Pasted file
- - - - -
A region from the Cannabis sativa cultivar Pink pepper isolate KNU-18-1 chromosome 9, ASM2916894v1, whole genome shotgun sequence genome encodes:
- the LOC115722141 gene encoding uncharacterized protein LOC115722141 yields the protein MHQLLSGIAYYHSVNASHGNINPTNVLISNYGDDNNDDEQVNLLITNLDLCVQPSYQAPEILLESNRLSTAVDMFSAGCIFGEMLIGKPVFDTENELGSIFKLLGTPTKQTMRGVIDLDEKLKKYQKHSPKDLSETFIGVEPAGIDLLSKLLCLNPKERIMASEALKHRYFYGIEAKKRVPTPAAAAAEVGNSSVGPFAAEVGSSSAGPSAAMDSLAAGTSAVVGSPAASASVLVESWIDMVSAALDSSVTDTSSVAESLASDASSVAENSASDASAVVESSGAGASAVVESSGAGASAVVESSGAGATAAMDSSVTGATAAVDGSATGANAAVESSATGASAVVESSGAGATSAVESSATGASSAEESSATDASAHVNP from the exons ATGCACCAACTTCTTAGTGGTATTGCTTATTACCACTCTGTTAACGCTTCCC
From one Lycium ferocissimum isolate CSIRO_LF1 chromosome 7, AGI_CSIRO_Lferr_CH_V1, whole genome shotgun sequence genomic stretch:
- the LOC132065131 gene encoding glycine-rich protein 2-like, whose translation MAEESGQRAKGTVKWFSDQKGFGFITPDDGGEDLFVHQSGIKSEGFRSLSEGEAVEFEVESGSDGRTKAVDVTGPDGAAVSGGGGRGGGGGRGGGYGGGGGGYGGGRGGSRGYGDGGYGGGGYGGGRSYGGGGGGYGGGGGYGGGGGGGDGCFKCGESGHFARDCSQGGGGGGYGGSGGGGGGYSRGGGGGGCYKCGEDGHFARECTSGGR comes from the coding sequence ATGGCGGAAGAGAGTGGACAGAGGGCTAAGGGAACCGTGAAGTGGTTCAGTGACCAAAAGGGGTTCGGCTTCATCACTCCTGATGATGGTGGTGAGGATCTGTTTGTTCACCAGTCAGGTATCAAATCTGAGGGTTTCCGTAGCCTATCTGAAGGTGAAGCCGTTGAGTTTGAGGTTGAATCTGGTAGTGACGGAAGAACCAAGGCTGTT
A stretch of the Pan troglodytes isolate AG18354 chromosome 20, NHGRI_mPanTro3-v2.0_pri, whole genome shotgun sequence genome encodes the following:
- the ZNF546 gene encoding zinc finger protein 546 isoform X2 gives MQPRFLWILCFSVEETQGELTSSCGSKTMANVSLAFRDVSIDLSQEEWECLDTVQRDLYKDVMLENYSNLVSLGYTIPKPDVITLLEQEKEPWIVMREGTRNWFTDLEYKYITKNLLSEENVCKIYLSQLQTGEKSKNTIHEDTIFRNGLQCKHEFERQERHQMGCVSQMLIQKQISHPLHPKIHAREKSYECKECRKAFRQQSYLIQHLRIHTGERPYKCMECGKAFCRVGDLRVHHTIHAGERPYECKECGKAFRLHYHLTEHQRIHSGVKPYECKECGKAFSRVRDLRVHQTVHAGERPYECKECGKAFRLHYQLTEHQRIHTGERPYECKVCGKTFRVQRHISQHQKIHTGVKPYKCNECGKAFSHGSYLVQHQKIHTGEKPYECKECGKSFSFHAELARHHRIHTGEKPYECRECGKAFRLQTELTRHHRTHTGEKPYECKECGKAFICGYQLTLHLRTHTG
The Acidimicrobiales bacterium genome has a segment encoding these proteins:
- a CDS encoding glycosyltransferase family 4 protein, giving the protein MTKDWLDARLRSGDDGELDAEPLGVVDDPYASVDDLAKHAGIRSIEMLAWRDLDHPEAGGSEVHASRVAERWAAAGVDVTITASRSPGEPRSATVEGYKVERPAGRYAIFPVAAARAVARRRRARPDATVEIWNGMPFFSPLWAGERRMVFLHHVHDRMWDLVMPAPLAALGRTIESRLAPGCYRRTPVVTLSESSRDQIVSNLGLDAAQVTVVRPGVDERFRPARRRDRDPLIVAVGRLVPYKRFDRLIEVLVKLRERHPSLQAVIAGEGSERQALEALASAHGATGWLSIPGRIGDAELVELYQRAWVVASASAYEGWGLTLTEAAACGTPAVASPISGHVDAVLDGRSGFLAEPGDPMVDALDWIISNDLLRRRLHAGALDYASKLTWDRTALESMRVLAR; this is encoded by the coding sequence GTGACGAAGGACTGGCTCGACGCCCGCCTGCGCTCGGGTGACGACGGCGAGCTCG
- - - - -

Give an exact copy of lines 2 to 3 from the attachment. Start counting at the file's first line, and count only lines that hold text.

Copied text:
- the LOC115722141 gene encoding uncharacterized protein LOC115722141 yields the protein MHQLLSGIAYYHSVNASHGNINPTNVLISNYGDDNNDDEQVNLLITNLDLCVQPSYQAPEILLESNRLSTAVDMFSAGCIFGEMLIGKPVFDTENELGSIFKLLGTPTKQTMRGVIDLDEKLKKYQKHSPKDLSETFIGVEPAGIDLLSKLLCLNPKERIMASEALKHRYFYGIEAKKRVPTPAAAAAEVGNSSVGPFAAEVGSSSAGPSAAMDSLAAGTSAVVGSPAASASVLVESWIDMVSAALDSSVTDTSSVAESLASDASSVAENSASDASAVVESSGAGASAVVESSGAGASAVVESSGAGATAAMDSSVTGATAAVDGSATGANAAVESSATGASAVVESSGAGATSAVESSATGASSAEESSATDASAHVNP from the exons ATGCACCAACTTCTTAGTGGTATTGCTTATTACCACTCTGTTAACGCTTCCC
From one Lycium ferocissimum isolate CSIRO_LF1 chromosome 7, AGI_CSIRO_Lferr_CH_V1, whole genome shotgun sequence genomic stretch: